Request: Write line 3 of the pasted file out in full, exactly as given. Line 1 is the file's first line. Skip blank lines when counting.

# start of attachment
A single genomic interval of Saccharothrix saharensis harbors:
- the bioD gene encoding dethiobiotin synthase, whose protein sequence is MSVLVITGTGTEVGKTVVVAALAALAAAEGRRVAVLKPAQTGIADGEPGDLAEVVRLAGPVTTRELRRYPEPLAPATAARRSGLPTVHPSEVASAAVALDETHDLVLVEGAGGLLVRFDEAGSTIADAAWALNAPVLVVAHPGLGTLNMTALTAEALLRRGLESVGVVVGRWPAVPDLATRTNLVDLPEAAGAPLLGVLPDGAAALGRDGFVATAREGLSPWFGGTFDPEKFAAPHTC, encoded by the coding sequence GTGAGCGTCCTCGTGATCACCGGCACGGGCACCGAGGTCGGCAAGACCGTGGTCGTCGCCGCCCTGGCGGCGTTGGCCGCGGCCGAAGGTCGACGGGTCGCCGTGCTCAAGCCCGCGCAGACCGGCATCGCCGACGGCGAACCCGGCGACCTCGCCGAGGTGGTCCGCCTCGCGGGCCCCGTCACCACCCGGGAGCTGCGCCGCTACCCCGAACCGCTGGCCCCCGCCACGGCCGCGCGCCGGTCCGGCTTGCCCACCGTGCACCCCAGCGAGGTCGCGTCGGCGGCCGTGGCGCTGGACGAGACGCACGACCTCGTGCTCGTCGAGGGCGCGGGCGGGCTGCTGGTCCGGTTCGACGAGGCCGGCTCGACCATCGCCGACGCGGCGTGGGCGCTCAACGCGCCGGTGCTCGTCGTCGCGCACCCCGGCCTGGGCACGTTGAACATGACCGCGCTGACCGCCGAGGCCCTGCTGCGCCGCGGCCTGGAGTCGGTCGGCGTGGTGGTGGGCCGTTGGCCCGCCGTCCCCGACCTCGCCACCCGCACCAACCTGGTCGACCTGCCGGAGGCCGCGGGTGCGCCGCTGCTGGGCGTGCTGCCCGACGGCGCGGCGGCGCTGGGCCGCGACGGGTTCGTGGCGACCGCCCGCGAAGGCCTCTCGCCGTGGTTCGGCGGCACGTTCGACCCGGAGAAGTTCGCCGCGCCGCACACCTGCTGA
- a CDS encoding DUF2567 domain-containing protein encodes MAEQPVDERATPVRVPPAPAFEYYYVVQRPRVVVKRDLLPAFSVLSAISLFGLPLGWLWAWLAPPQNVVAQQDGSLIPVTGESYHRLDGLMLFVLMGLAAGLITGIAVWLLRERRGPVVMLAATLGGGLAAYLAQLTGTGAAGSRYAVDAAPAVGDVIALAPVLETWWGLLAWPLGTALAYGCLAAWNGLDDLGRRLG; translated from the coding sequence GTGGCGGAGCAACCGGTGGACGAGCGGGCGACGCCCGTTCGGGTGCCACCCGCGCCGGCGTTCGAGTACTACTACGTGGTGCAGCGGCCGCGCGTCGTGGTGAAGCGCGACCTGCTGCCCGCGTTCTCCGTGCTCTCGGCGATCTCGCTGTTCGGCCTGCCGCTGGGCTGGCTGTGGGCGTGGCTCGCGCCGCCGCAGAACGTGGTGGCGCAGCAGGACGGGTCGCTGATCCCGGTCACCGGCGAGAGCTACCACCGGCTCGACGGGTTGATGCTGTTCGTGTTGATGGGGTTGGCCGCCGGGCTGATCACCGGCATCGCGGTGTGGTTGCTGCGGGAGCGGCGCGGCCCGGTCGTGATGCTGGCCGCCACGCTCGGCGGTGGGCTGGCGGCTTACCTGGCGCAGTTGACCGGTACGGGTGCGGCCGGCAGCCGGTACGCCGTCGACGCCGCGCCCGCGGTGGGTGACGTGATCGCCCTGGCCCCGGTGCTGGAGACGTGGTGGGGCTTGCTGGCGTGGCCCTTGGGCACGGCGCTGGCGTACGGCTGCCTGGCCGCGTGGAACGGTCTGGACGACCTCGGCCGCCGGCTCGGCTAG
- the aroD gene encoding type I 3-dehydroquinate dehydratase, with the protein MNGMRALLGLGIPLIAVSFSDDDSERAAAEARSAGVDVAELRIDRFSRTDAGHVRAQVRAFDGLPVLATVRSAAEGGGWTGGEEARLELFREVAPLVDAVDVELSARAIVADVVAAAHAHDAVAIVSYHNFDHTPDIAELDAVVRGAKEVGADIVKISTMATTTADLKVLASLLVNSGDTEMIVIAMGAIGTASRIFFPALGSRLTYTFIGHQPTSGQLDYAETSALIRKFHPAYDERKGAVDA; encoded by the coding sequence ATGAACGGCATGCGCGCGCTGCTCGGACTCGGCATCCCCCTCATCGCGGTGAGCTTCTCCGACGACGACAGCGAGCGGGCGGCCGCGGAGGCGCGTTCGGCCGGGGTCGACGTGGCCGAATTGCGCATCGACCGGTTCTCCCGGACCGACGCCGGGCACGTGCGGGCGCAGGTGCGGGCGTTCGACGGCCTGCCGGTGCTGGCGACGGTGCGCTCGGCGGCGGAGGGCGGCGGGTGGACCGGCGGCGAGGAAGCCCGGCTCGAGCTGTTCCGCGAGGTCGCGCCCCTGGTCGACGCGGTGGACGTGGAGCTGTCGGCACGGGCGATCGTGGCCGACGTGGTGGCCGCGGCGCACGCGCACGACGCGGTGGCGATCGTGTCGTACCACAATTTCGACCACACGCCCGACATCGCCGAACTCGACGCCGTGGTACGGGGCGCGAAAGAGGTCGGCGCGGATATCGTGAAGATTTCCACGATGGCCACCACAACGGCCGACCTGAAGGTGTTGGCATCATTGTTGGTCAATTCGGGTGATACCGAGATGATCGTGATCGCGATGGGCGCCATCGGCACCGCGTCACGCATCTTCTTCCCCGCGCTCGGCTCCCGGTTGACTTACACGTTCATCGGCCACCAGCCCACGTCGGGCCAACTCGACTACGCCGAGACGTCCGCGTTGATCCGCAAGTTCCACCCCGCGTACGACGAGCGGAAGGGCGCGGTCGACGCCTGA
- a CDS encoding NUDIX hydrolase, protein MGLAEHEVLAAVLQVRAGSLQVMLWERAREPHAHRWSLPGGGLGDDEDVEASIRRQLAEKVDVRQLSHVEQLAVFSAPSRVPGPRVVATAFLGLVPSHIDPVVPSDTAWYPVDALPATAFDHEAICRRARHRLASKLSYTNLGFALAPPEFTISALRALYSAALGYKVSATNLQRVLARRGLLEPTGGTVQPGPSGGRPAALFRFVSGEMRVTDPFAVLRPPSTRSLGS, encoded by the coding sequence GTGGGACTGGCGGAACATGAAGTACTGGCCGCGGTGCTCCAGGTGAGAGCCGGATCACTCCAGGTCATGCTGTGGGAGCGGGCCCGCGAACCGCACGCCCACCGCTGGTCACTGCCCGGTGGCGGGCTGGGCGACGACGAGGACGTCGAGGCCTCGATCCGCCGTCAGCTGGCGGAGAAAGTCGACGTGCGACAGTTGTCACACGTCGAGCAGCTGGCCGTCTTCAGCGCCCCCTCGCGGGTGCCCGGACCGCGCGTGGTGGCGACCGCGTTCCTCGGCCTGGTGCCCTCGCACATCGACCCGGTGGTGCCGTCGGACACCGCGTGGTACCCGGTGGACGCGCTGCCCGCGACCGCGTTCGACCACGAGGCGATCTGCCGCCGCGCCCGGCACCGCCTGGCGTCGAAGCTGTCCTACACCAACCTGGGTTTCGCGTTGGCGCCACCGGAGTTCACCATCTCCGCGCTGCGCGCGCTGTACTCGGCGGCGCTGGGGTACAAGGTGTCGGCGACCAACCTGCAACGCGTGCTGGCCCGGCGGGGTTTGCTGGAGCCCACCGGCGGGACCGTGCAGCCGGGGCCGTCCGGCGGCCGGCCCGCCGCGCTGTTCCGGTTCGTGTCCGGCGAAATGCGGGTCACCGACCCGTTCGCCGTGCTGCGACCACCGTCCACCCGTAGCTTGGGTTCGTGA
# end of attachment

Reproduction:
- a CDS encoding DUF2567 domain-containing protein encodes MAEQPVDERATPVRVPPAPAFEYYYVVQRPRVVVKRDLLPAFSVLSAISLFGLPLGWLWAWLAPPQNVVAQQDGSLIPVTGESYHRLDGLMLFVLMGLAAGLITGIAVWLLRERRGPVVMLAATLGGGLAAYLAQLTGTGAAGSRYAVDAAPAVGDVIALAPVLETWWGLLAWPLGTALAYGCLAAWNGLDDLGRRLG; translated from the coding sequence GTGGCGGAGCAACCGGTGGACGAGCGGGCGACGCCCGTTCGGGTGCCACCCGCGCCGGCGTTCGAGTACTACTACGTGGTGCAGCGGCCGCGCGTCGTGGTGAAGCGCGACCTGCTGCCCGCGTTCTCCGTGCTCTCGGCGATCTCGCTGTTCGGCCTGCCGCTGGGCTGGCTGTGGGCGTGGCTCGCGCCGCCGCAGAACGTGGTGGCGCAGCAGGACGGGTCGCTGATCCCGGTCACCGGCGAGAGCTACCACCGGCTCGACGGGTTGATGCTGTTCGTGTTGATGGGGTTGGCCGCCGGGCTGATCACCGGCATCGCGGTGTGGTTGCTGCGGGAGCGGCGCGGCCCGGTCGTGATGCTGGCCGCCACGCTCGGCGGTGGGCTGGCGGCTTACCTGGCGCAGTTGACCGGTACGGGTGCGGCCGGCAGCCGGTACGCCGTCGACGCCGCGCCCGCGGTGGGTGACGTGATCGCCCTGGCCCCGGTGCTGGAGACGTGGTGGGGCTTGCTGGCGTGGCCCTTGGGCACGGCGCTGGCGTACGGCTGCCTGGCCGCGTGGAACGGTCTGGACGACCTCGGCCGCCGGCTCGGCTAG